I begin this lesson with the graph of f(x) = -x^2+8 projected on my board from my calculator with a standard viewing window. I say that part of this function represents the path of an flowerpot pushed off an 8 meter tall building, with height in meters a function of time, and challenge my students to identify which part I'm referring to. (MP7)
There are usually several who can identify first quadrant as the relevant section, so I add to the challenge by asking them to explain why it has to be so, mathematically. (MP3, MP5) This is a bit tougher, but generally there are at least a few who can describe that the path of the flowerpot as having both a horizontal (x) component of change in time and a vertical (y) component of change in height and that it starts at the point (0,8) on the graph.
I ask my final challenge question by asking where the flowerpot lands. (MP1, MP2) Some students will solve this by trying to factor or using the quadratic formula while others will estimate using their calculators. While they're working I walk around observing and sometimes asking questions like "Why are you trying to factor this problem? What are you looking for?" This helps my students recognize that factors and zeros are related and that both are ways of describing real-world solutions, a focus for this lesson that I discuss in my video.
I tell my students that for the first part of this activity they will practice graphing and factoring functions independently to identify zeros and end behavior if possible, then they will get to challenge each other by creating real functions and trying to identify zeros and end behavior from each others' graph.
I distribute the Zero to Hero Practice handout, ask if there are any questions, then say they have about 15 minutes to complete the assignment. (MP1) While they're working I walk around offering encouragement and redirection as needed. Some students may still struggle with factoring or graphing. Depending on the what problem they're having I might schedule some additional one-to-one work time or suggest they put is some extra time on their own working with their calculator, factoring or graphing.
When everyone is done or after about 15 minutes I tell my students that they now get to challenge each other. I explain that they may use paper or whiteboards, must take turns creating and solving, and that the goal is for each team to share at least ten graphs between them! I add that each graph must represent some possible real-world function and that their explanations must include a description of what the zeros represent. I check for understanding with fist-to-five, answer any additional questions, then tell them they have about 15 minutes for this section. (MP1) I again walk around while they work, this time mostly observing. If any student or team asks me to arbitrate a dispute about who is correct, I instead challenge them to figure out which solution makes sense mathematically.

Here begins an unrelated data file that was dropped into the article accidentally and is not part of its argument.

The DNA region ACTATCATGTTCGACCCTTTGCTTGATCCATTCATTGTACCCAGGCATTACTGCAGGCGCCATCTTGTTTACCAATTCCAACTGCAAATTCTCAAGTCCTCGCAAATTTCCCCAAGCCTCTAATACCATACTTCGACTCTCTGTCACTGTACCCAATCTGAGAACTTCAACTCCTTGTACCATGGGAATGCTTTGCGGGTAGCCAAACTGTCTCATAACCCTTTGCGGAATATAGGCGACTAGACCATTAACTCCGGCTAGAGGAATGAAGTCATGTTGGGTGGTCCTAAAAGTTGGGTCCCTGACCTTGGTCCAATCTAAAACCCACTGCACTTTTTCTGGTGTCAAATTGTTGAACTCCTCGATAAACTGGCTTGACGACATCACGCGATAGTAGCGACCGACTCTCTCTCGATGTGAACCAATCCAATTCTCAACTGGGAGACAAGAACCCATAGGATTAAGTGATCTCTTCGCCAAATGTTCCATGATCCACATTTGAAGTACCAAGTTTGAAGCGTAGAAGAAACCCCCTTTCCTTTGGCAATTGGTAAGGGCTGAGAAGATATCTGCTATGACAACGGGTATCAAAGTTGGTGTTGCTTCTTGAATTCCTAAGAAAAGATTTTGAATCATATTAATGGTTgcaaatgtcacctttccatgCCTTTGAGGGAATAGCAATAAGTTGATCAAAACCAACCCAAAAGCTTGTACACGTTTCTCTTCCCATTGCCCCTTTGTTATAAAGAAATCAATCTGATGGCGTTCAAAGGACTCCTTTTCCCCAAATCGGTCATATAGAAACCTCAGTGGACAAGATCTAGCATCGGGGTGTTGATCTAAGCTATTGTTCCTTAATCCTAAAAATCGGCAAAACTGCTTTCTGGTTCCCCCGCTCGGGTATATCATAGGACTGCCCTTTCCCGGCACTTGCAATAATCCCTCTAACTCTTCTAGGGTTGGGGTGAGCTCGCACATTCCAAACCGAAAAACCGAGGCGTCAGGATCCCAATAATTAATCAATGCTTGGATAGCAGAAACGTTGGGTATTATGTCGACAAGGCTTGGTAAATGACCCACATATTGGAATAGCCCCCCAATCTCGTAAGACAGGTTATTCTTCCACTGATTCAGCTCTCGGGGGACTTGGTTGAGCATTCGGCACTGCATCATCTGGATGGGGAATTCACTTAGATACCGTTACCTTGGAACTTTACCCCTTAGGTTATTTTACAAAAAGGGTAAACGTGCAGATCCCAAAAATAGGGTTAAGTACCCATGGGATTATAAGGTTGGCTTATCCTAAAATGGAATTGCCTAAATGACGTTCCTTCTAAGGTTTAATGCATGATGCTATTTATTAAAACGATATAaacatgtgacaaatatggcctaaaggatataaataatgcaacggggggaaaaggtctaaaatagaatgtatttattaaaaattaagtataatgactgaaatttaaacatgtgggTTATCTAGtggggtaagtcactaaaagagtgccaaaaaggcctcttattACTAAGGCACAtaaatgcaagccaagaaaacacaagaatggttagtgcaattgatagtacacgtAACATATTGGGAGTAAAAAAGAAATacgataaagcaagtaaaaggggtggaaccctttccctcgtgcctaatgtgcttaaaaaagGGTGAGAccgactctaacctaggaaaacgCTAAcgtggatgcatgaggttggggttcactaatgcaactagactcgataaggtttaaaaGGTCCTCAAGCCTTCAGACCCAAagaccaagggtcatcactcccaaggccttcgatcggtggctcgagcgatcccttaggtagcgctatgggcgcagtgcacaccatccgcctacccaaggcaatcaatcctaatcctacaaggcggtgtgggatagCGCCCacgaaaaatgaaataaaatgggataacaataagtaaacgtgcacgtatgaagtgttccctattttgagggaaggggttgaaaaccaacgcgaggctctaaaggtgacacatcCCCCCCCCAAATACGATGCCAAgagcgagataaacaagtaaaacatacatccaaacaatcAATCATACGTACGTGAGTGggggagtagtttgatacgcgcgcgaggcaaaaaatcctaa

My students are accustomed to comparing answers and discussing who is correct, but if your students aren't comfortable with this practice, you might have each student create two or three functions, including their zeros, end behavior and explanations, and collect those.
I close this lesson by asking my students to write a brief definition/explanation in their own words of what "zeros" are and how to identify them from a graph. (MP2) This gives them a chance to cement what they've just been studying into their thinking and also to put into words what they've been doing mathematically. I specifically choose not to develop a class definition/explanation because I think it's more important for my students to put this into words they can understand and that have meaning for them, especially since not everyone chose the same method for finding zeros.